In Dudum v. City of San Mateo, 167 Cal.App.2d 593 [ 334 P.2d 968], plaintiffs, passengers in an automobile involved in an intersection collision when the vehicle in which they were riding failed to stop before entering the intersection, sued the city alleging that it was liable for maintaining a dangerous and defective condition of public property in that the visibility of the stop sign was obscured by a tree.Summary of this case from Schauf v. Southern Cal. Edison Co.
Docket No. 18104.
February 5, 1959.
APPEAL from a judgment of the Superior Court of San Mateo County. Aylett R. Cotton, Judge. Reversed.
Jack H. Werchick for Appellants.
Ropers Majeski for Respondent.
Plaintiffs appeal from summary judgment (Code Civ. Proc., § 437c) in favor of defendant city. The action seeks damages for personal injuries allegedly suffered in the collision of an automobile driven by plaintiff Nicolas Dudum with a truck driven by defendant Goin and owned by him and other defendants. Plaintiff Nicolas, with the other plaintiffs as passengers, drove east on Second Avenue in San Mateo. The truck was traveling south on Delaware Street, and the vehicles collided in the intersection of these two streets. Plaintiffs' claim against defendant city is based upon the assertion that the stop sign at the southwest corner of the intersection — the sign which would require plaintiffs' car to stop — was obscured by a tree, thus constituting a dangerous or defective condition of public property (Gov. Code, § 53051), which, with the concurring negligence of defendant Goin, proximately caused the collision and the resulting injury to the three plaintiffs.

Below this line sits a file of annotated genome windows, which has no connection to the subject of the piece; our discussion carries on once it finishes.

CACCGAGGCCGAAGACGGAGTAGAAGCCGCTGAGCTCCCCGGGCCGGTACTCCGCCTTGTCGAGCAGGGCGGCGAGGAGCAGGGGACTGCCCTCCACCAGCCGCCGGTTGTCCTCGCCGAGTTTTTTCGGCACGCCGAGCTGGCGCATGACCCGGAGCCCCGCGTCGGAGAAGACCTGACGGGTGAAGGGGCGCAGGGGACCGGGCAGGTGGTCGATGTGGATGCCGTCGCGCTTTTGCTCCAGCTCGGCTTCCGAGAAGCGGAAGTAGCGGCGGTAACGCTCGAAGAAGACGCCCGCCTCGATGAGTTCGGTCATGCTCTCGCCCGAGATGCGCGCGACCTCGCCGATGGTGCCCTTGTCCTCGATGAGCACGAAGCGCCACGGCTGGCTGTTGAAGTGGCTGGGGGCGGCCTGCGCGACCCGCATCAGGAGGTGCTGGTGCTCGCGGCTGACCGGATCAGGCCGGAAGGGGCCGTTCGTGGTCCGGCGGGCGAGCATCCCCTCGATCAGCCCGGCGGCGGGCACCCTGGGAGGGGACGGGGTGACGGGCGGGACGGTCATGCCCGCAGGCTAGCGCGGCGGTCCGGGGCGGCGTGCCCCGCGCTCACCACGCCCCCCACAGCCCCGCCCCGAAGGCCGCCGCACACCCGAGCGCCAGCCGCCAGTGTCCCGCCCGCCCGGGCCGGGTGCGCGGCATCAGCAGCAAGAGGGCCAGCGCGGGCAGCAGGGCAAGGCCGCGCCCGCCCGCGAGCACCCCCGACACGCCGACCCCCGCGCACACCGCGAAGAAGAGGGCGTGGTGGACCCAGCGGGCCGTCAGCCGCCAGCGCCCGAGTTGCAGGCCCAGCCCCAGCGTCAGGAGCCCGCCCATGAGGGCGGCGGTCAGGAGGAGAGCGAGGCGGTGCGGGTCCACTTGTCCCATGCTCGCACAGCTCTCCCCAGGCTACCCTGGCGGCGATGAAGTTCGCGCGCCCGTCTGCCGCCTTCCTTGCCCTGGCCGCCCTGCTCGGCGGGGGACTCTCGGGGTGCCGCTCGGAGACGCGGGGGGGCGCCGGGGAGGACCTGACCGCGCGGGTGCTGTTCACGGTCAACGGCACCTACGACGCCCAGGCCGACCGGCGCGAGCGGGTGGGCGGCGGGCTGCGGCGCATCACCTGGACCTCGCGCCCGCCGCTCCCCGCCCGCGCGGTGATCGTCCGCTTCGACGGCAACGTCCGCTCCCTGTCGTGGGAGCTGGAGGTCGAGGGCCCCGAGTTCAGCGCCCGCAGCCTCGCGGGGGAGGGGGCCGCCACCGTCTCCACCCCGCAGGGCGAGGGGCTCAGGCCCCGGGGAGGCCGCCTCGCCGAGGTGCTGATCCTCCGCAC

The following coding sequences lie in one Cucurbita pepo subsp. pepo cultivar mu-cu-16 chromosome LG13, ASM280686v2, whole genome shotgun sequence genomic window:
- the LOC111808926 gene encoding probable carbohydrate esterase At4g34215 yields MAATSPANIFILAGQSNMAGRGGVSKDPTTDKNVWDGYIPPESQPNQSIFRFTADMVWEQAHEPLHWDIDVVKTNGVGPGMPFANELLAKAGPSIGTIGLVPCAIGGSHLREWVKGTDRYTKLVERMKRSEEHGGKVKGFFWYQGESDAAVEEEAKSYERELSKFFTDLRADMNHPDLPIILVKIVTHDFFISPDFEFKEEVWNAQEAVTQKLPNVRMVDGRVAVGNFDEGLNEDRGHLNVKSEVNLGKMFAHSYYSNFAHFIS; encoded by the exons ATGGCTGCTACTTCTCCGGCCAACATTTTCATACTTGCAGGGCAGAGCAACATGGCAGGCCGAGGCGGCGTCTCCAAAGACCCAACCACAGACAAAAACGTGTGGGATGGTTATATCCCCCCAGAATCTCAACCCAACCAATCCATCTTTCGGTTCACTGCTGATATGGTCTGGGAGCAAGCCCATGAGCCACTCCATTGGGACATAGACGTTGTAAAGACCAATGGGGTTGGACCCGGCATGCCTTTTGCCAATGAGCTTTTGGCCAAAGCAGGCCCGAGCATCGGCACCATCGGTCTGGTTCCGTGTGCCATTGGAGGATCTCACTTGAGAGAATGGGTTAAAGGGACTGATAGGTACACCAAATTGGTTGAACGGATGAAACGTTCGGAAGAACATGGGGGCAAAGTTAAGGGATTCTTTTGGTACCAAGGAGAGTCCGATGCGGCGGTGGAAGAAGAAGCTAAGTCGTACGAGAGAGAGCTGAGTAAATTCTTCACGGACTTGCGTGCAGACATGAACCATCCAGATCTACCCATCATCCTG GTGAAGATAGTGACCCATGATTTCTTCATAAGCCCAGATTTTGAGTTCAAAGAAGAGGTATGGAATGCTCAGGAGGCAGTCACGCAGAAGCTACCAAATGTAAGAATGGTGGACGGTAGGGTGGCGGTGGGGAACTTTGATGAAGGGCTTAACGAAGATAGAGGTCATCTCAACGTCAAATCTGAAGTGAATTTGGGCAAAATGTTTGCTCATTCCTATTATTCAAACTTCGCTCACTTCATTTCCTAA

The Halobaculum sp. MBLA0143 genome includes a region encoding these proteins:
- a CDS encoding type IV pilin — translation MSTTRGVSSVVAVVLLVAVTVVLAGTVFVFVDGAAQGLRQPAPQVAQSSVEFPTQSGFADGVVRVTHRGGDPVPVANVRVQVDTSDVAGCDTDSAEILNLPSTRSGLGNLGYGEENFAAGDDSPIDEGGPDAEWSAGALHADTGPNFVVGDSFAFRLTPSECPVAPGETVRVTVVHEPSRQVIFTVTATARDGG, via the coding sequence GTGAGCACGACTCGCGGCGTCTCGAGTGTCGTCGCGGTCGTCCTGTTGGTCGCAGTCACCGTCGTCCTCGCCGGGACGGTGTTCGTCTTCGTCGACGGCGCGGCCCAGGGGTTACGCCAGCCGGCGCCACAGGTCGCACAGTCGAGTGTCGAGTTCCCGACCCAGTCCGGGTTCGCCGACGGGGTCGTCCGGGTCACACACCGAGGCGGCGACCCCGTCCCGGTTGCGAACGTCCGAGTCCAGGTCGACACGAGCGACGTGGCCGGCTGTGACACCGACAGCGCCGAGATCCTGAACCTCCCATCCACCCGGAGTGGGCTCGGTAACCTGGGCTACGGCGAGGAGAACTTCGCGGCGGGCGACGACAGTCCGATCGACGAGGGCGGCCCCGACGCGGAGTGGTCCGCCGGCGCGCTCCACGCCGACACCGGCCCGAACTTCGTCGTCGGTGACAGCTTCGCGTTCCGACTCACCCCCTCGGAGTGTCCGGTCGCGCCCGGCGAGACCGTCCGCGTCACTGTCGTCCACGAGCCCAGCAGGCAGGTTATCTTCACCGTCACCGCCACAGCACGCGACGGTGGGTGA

Validity of the summary judgment is to be determined by the sufficiency of the affidavits considered upon the motion ( McComsey v. Leaf, 36 Cal.App.2d 132, 133 [ 97 P.2d 242]), and deficiencies in the affidavits cannot be remedied by resort to controverted allegations of the pleadings ( Kimber v. Jones, 122 Cal.App.2d 914 [ 265 P.2d 922]; Coyne v. Krempels, 36 Cal.2d 257 [ 223 P.2d 244]).
 Defendant city filed the affidavit of its city engineer averring that at or before the accident there was no tree growing in or forming any part of any public property at the southwest corner of this intersection, and that the only trees growing in the vicinity of the corner are situated on private property. Plaintiffs' counteraffidavit alleges that the stop sign "was obscured by the branches and foliage of a tree that was rooted not far from the stop sign." Looking to the omissions as well as the allegations of the two affidavits, we must conclude that the sign was in fact obscured by branches and foliage of a tree, but that the obscuring tree was located upon private property. Whether the branches of this privately-owned tree overhung public property cannot be determined.